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May Macdonald Horton oral history interview

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Material Information

Title:
May Macdonald Horton oral history interview
Series Title:
Concentration camp liberators oral history project
Uniform Title:
Holocaust & genocide studies oral history projects
Physical Description:
1 sound file (27 min.) : digital, MPEG4 file + ;
Language:
English
Creator:
Horton, May Macdonald, 1915-
Hirsh, Michael, 1943-
University of South Florida Libraries -- Holocaust & Genocide Studies Center
University of South Florida -- Library. -- Special & Digital Collections. -- Oral History Program
Publisher:
University of South Florida Tampa Library
Place of Publication:
Tampa, Fla
Publication Date:

Subjects

Subjects / Keywords:
Concentration camps -- History -- Germany   ( lcsh )
World War, 1939-1945 -- Concentration camps -- Germany   ( lcsh )
World War, 1939-1945 -- Concentration camps -- Liberation   ( lcsh )
World War, 1939-1945 -- Atrocities   ( lcsh )
World War, 1939-1945 -- Personal narratives, American   ( lcsh )
World War, 1939-1945 -- Hospitals -- Germany   ( lcsh )
World War, 1939-1945 -- Medical care   ( lcsh )
World War, 1939-1945 -- Veterans -- United States   ( lcsh )
Nurses -- Interviews -- United States   ( lcsh )
Veterans -- Interviews -- United States   ( lcsh )
Genocide   ( lcsh )
Crimes against humanity   ( lcsh )
Genre:
Oral history   ( local )
Online audio   ( local )
Oral history.   ( local )
Online audio.   ( local )
interview   ( marcgt )

Notes

Summary:
This is an oral history interview with Holocaust concentration camp liberator May Macdonald Horton. Horton was a nurse with the 120th Evacuation Hospital, which was one of the units sent to Buchenwald after its liberation on April 11, 1945. She was one of the chief nurses in charge of the operating rooms. The nurses did not go into the camp itself, since their commanding officer thought it was too horrible for them; instead, prisoners were brought to the field hospital, where they were treated. In this interview, Horton recounts her experiences at Buchenwald and also discusses how she became an army nurse.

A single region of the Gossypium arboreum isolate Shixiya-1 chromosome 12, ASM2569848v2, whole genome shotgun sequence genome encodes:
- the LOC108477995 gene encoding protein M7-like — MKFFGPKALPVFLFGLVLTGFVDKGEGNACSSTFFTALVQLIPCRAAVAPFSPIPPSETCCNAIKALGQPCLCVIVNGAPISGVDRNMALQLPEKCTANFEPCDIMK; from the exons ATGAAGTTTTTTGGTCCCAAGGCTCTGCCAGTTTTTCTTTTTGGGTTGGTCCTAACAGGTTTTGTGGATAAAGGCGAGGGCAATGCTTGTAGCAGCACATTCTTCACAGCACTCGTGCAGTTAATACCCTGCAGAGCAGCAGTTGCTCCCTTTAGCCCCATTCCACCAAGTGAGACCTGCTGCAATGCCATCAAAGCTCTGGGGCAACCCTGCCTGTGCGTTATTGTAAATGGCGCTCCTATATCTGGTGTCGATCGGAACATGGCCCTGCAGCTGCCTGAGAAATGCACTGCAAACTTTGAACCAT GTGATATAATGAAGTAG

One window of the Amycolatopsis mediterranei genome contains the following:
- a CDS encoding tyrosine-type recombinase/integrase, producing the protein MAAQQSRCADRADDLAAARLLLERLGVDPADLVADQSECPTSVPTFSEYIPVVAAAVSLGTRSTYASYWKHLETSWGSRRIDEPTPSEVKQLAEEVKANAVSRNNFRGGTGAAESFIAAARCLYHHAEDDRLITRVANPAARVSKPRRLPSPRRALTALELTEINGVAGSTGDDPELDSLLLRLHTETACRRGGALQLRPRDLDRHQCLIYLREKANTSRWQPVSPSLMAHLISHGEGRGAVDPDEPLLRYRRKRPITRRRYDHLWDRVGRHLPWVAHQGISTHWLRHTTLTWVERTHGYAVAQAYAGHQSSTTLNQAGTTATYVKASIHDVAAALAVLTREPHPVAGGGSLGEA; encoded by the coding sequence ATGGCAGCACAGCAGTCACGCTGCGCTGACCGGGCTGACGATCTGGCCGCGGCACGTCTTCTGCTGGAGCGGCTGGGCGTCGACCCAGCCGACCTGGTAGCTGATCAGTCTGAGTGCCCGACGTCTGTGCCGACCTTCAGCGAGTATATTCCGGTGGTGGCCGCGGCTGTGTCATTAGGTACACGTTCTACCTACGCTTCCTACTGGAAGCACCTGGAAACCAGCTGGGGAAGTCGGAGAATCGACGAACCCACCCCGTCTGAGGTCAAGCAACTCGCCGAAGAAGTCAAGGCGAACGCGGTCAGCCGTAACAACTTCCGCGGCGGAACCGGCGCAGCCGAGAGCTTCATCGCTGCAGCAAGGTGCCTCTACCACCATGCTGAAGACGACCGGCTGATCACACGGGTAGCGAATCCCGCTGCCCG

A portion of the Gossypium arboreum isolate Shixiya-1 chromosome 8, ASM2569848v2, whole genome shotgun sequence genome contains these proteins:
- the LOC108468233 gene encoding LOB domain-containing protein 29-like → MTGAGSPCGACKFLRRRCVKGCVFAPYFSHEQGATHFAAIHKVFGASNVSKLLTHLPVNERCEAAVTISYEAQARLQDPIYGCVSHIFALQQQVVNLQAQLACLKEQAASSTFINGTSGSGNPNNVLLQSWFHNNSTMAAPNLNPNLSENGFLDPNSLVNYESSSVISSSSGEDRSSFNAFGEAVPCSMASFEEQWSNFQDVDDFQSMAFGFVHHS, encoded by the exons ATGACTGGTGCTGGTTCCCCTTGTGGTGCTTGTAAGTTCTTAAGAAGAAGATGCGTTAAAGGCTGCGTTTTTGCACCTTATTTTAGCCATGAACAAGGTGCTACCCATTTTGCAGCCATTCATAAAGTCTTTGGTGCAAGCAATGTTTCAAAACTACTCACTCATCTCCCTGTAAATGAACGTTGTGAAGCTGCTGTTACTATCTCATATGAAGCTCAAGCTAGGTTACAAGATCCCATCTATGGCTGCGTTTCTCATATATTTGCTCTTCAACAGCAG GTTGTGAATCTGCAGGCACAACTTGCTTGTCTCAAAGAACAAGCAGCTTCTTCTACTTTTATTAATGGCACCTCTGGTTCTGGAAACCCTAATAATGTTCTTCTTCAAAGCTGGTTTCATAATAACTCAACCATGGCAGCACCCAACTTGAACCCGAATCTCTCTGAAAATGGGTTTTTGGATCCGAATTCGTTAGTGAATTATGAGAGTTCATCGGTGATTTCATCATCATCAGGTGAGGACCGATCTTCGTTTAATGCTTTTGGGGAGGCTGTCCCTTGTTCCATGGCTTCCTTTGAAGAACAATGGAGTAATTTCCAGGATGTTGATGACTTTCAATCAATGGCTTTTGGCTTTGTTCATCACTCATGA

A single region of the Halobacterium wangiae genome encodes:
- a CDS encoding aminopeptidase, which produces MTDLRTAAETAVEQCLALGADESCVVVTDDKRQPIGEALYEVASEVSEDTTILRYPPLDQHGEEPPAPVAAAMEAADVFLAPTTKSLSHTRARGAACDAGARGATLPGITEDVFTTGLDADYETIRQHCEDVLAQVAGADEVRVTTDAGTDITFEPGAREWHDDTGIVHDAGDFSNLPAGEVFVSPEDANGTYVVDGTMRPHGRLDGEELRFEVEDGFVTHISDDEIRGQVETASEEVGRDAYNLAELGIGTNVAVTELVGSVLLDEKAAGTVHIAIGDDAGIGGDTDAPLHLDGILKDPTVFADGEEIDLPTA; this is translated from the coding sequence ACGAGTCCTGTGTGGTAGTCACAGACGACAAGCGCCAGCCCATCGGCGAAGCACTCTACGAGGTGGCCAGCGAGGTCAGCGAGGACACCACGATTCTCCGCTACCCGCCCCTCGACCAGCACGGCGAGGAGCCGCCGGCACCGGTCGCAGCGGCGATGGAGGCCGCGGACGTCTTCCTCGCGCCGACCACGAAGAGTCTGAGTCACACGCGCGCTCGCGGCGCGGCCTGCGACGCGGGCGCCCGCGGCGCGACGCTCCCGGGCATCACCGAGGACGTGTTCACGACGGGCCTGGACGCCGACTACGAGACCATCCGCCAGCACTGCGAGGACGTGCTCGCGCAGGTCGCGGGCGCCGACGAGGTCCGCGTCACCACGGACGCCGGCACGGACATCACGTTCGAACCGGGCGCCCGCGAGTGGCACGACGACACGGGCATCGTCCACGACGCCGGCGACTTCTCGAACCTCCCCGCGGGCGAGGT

Venue:
Interview conducted April 29, 2009.
Preferred Citation:
The Liberators: America's Witnesses to the Holocaust (New York: Bantam Books, 2010) and Concentration Camp Liberators Oral History Project, University of South Florida Libraries, ©2010 Michael Hirsh.
Language:
Transcripts, excerpts, or any component of this interview may be used without the author's express written permission only for educational or research purposes. No portion of the interview audio or text may be broadcast, cablecast, webcast, or distributed without the author's express written permission.
Statement of Responsibility:
interviewed by Michael Hirsh.
General Note:
This interview was conducted as research for The Liberators: America's Witnesses to the Holocaust / Michael Hirsch (New York: Bantam Books, 2010).

Record Information

Source Institution:
University of South Florida Library
Holding Location:
University of South Florida
Rights Management:
All applicable rights reserved by the source institution and holding location.
Resource Identifier:
aleph - 024890619
oclc - 656293069
usfldc doi - C65-00061
usfldc handle - c65.61
System ID:
SFS0022113:00001


This item is only available as the following downloads:


Full Text